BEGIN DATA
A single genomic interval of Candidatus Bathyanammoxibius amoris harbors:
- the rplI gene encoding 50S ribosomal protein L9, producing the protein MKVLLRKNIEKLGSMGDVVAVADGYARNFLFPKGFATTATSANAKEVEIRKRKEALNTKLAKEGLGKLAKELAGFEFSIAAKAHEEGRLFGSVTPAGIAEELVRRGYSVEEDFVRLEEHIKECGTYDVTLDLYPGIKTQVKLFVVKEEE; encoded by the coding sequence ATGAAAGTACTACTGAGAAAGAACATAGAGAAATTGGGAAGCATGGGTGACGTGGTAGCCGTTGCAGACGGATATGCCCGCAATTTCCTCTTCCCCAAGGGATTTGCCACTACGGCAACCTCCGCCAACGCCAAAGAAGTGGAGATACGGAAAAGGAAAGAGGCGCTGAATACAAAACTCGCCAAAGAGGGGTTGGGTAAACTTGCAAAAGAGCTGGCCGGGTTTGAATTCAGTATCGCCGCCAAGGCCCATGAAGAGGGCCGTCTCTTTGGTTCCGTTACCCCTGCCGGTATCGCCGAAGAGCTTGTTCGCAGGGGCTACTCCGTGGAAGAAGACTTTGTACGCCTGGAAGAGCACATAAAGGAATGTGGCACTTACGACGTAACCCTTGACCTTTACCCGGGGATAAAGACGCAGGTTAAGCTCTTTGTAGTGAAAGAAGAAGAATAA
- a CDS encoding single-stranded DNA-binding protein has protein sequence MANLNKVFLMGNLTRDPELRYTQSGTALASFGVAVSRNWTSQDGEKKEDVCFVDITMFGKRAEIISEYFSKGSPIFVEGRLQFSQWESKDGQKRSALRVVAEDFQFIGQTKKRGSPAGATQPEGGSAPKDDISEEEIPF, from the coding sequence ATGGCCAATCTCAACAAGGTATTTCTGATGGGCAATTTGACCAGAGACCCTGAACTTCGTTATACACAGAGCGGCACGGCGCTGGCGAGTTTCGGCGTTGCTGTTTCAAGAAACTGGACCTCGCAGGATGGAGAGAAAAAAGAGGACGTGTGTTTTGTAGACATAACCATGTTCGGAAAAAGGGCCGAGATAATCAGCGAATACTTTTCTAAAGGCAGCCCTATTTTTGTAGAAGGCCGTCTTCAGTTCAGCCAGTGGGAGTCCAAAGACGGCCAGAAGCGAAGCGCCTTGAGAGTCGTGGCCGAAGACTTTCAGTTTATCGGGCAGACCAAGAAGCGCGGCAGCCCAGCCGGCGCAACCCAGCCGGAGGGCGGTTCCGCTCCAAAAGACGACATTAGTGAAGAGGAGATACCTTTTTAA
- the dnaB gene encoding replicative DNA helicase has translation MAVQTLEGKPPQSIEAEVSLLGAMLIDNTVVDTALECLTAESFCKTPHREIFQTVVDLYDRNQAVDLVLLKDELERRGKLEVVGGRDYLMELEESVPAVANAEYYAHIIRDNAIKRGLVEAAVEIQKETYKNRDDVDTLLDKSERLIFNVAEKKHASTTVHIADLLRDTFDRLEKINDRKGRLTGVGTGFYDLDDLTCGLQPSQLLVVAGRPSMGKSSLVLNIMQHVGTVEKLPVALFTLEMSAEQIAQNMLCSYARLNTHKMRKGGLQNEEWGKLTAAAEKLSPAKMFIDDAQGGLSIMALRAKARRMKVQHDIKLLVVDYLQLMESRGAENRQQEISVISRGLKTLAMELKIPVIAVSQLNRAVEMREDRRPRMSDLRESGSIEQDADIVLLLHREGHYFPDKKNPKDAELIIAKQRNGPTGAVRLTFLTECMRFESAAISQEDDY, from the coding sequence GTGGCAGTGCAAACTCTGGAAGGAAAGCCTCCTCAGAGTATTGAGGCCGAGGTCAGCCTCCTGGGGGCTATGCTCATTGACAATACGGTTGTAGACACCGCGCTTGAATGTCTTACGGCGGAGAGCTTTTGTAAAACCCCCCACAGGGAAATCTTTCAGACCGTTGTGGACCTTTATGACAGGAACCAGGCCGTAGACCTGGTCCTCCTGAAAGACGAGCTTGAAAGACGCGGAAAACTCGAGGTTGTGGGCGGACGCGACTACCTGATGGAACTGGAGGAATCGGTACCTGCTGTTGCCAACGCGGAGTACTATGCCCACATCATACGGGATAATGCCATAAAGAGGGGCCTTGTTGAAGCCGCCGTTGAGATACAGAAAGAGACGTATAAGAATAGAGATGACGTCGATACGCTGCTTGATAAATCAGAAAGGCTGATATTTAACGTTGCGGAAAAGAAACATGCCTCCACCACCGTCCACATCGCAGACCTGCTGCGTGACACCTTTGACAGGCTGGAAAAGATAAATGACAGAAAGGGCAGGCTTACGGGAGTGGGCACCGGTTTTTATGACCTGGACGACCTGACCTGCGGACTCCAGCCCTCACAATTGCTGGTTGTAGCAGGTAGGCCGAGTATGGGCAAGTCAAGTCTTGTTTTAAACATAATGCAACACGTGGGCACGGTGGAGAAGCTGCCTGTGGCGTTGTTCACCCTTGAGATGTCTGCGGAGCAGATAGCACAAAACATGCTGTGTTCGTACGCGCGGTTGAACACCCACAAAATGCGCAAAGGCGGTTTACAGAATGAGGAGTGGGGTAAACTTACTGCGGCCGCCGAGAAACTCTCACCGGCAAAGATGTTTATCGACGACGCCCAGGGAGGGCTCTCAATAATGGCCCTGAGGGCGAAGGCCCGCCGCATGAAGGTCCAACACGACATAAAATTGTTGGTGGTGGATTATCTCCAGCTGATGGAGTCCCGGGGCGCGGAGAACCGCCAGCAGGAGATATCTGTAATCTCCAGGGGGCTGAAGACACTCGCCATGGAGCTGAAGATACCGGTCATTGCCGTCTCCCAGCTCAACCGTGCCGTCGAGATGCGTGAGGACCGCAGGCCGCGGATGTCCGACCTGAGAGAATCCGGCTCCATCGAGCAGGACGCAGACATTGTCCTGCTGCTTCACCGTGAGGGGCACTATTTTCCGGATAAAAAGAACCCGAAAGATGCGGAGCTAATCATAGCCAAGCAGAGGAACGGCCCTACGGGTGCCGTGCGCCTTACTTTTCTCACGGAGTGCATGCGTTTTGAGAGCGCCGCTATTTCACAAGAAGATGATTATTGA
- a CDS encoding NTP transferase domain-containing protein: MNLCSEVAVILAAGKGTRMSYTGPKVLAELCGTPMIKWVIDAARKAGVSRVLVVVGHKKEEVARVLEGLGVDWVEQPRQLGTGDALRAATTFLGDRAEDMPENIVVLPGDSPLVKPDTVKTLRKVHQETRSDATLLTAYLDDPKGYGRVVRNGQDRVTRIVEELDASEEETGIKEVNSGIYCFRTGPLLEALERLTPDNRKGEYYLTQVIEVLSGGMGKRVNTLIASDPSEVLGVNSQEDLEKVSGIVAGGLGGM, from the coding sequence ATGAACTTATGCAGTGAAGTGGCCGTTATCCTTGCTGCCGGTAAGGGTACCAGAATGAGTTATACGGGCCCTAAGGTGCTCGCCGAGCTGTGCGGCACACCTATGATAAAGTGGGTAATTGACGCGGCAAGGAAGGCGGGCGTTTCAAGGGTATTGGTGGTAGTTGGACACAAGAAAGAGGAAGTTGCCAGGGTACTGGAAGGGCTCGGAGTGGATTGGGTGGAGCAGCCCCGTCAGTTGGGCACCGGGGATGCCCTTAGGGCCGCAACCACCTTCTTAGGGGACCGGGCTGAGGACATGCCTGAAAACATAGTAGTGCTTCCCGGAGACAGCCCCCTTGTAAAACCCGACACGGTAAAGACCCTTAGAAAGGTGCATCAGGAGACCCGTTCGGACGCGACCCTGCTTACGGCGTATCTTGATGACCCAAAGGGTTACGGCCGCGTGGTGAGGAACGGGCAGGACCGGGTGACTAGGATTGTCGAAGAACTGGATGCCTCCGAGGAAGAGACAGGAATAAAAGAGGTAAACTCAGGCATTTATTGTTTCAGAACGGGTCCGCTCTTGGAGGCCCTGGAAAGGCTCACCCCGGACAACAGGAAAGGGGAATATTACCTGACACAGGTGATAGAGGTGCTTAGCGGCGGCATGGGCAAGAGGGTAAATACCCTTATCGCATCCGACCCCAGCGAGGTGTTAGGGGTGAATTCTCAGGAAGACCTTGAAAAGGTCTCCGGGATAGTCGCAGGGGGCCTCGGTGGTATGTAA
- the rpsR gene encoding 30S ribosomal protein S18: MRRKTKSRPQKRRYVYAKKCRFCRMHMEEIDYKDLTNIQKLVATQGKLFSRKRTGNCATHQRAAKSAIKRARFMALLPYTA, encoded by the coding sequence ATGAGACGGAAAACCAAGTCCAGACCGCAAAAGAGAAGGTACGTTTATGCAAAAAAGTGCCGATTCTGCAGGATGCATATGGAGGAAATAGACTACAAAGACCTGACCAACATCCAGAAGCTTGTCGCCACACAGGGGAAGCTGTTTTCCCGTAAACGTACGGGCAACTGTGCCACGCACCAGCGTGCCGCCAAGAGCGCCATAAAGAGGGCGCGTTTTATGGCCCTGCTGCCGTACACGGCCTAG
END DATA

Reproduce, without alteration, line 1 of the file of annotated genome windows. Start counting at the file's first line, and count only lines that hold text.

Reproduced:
A single genomic interval of Candidatus Bathyanammoxibius amoris harbors: